by Patrick Miller
Gen. James Dickinson, the new commander of the U.S. Space Command, came to UND on Tuesday to examine the possibility of North Dakota’s participation in the University Affiliated Research Center (UARC) program under the U.S. Space Force.
Said UND President Andy Armacost, who met with Dickinson during the commander’s visit, “This is perhaps one of the biggest opportunities we have at UND from a research and educational program perspective.”
Armacost came to UND after a 30-year career in the U.S. Air Force, which included a brief stint in what was then known as the Air Force Space Command before the Space Force was officially formed late last year. During his time at the U.S. Air Force Academy, Armacost taught students who are now part of the Space Force. The UARC program is intended to assist the Space Force in technology acquisition and workforce development.
“I know what we offer at UND can support what the Space Force and the U.S. Space Command are looking to accomplish,” he said.
Space Command and Space Force
Dickinson explained that the Space Command – just over one year old – is part of the U.S. government’s warfighting organization, one of 11 such combat commands in the military. He also visited the Cavalier Air Force Station in northeast North Dakota, which uses radar to track objects in space.
“I’ve got the responsibility of doing the warfighting for the Space Command for the United States of America,” Dickinson said. “The Space Force is the newest branch of the military service. It’s the sixth service, and they’re responsible for organizing, training and equipping for Space Command.”
U.S. Sen. Kevin Cramer, R-N.D., who arranged for Dickinson’s visit, described the importance of Space Command’s mission, noting that space is no longer a benign domain in which the U.S. dominates.
“Our adversaries, as well as our allies, are good at it and we need to continue to dominate space, and that includes potential warfighting,” he said.
Cramer noted that within the past year, he has also brought Gen. John Raymond, Space Force commander, and NASA Administrator Jim Bridenstine to UND.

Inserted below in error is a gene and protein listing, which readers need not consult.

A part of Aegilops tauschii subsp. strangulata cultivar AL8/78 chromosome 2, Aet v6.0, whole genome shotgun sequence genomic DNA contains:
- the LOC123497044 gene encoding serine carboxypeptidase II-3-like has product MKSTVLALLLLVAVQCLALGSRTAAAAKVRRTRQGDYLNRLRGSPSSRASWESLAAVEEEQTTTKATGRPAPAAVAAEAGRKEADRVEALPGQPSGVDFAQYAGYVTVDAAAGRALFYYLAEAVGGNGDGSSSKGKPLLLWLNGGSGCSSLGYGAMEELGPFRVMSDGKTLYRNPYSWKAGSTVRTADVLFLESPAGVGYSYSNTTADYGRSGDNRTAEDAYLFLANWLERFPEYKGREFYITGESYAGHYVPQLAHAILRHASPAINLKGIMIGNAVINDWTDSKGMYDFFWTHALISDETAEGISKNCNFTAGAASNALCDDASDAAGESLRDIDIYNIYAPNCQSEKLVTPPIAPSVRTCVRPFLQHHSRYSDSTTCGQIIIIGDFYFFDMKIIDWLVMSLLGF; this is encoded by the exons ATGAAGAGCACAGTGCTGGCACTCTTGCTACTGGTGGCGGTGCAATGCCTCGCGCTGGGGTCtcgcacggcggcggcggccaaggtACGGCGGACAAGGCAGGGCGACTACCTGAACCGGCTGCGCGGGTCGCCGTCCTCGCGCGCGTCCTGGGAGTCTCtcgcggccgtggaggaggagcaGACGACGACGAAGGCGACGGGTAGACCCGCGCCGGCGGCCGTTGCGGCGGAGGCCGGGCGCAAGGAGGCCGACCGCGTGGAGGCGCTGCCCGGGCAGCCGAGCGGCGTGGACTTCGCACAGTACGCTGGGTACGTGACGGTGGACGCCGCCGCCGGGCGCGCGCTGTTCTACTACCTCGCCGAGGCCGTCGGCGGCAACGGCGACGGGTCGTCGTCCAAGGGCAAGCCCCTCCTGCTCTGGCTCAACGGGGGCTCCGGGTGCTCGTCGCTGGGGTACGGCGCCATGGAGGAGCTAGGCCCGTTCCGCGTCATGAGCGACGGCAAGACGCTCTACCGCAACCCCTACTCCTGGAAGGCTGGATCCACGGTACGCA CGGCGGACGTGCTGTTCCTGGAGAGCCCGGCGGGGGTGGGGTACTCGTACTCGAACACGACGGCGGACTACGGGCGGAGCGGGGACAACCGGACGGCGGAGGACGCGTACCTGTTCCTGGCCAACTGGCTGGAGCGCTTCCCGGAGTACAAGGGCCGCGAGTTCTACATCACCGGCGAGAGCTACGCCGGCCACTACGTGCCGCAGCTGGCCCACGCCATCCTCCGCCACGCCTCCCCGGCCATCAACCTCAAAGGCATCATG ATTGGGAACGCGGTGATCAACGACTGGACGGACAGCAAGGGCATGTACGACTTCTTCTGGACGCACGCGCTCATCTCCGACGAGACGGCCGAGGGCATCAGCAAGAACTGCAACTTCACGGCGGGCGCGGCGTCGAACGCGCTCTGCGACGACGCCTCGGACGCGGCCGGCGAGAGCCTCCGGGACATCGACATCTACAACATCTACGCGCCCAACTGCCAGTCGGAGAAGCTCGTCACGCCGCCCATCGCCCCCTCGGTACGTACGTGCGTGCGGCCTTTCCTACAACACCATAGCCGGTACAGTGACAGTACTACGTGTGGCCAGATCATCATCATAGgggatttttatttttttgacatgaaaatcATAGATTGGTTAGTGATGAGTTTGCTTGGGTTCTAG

Three space leaders in a year
“The reason I have brought in three major space leaders is because I know the assets we have in North Dakota and know that these assets can be maximized and utilized to the benefit of American national security, particularly as it relates to the space domain,” Cramer explained.
According to John Mihelich, UND Interim Vice President of Research & Economic Development, if UND becomes part of a Space Force UARC, it will be through the North Dakota University System (NDUS) with UND as the lead institution, North Dakota State University as a research partner and other higher education institutions in the state involved.
“It’s a tremendous opportunity for us if we can be part of the UARC, no matter how it unfolds,” he said. “We got a chance to ask the general some thoughts about where they’re at with the potential UARC, and he got to see our capabilities.”
Before meeting with about two dozen UND Air Force and Army ROTC cadets, Dickinson heard brief presentations on a variety of research and education areas relevant to Space Command and UARC. They were made by: Jane Schuh, Vice President for Research and Creative Activity at NDSU; Beth Bjerke, Associate Dean for the John D. Odegard School of Aerospace Sciences; Brian Tande, Dean of the College of Engineering & Mines; Pablo De Leon, Chair, Department of Space Studies; Ryan Adams, Director of the School of Electrical Engineering & Computer Science; Mark Hoffman, Associate Dean for Research in the College of Arts & Sciences; Charles Gorecki, CEO of the Energy & Environmental Research Center (EERC); Nick Flom, Executive Director of the Northern Plains UAS Test Site; and Mark Askelson, Executive Director of the Research Institute for Autonomous Systems (RIAS).
During his hour-long meeting with ROTC cadets, Dickinson outlined the mission of Space Command, discussed opportunities within the organization and answered questions.
Opportunities for ROTC cadets
“I will tell you those young cadets coming through the university here – soon to be officers – we will absolutely look to those types of individuals to be part of not only the U.S. Space Force, but what I’m responsible for, which is the United States Space Command,” he said. “We’re looking for that young, vibrant student or young vibrant adult that’s looking to potentially serve their nation, either in uniform or as a civilian.”
Ultimately, Armacost said the goal is to have North Dakota participation in a Space Force UARC.
“It could be a consortium of likeminded universities that have something to offer,” he said. “What UND offers is not only the research capabilities, but also workforce development opportunities. We provide the education and skills students need to be in the Space Force. There’s a huge opportunity for us to apply all our great educational programs, as well as the research component.”